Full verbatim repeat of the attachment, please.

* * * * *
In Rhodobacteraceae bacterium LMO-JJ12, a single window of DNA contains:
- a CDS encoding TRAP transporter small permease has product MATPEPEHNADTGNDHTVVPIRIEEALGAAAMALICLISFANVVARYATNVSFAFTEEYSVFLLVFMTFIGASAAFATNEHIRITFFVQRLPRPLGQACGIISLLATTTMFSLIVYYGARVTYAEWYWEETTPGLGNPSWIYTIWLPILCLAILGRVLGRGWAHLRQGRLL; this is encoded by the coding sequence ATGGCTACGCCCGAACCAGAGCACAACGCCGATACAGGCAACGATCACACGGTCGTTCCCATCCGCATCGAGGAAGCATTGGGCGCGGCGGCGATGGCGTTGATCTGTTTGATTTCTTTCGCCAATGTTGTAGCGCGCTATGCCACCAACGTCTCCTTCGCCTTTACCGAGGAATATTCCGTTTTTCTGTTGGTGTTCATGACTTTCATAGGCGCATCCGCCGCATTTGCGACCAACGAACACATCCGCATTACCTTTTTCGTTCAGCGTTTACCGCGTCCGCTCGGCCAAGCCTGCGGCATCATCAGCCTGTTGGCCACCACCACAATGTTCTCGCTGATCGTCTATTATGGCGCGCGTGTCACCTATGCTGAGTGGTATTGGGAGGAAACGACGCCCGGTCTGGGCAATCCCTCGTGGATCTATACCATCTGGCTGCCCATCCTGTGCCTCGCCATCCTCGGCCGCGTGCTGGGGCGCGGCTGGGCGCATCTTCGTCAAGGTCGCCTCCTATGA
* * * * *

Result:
In Rhodobacteraceae bacterium LMO-JJ12, a single window of DNA contains:
- a CDS encoding TRAP transporter small permease has product MATPEPEHNADTGNDHTVVPIRIEEALGAAAMALICLISFANVVARYATNVSFAFTEEYSVFLLVFMTFIGASAAFATNEHIRITFFVQRLPRPLGQACGIISLLATTTMFSLIVYYGARVTYAEWYWEETTPGLGNPSWIYTIWLPILCLAILGRVLGRGWAHLRQGRLL; this is encoded by the coding sequence ATGGCTACGCCCGAACCAGAGCACAACGCCGATACAGGCAACGATCACACGGTCGTTCCCATCCGCATCGAGGAAGCATTGGGCGCGGCGGCGATGGCGTTGATCTGTTTGATTTCTTTCGCCAATGTTGTAGCGCGCTATGCCACCAACGTCTCCTTCGCCTTTACCGAGGAATATTCCGTTTTTCTGTTGGTGTTCATGACTTTCATAGGCGCATCCGCCGCATTTGCGACCAACGAACACATCCGCATTACCTTTTTCGTTCAGCGTTTACCGCGTCCGCTCGGCCAAGCCTGCGGCATCATCAGCCTGTTGGCCACCACCACAATGTTCTCGCTGATCGTCTATTATGGCGCGCGTGTCACCTATGCTGAGTGGTATTGGGAGGAAACGACGCCCGGTCTGGGCAATCCCTCGTGGATCTATACCATCTGGCTGCCCATCCTGTGCCTCGCCATCCTCGGCCGCGTGCTGGGGCGCGGCTGGGCGCATCTTCGTCAAGGTCGCCTCCTATGA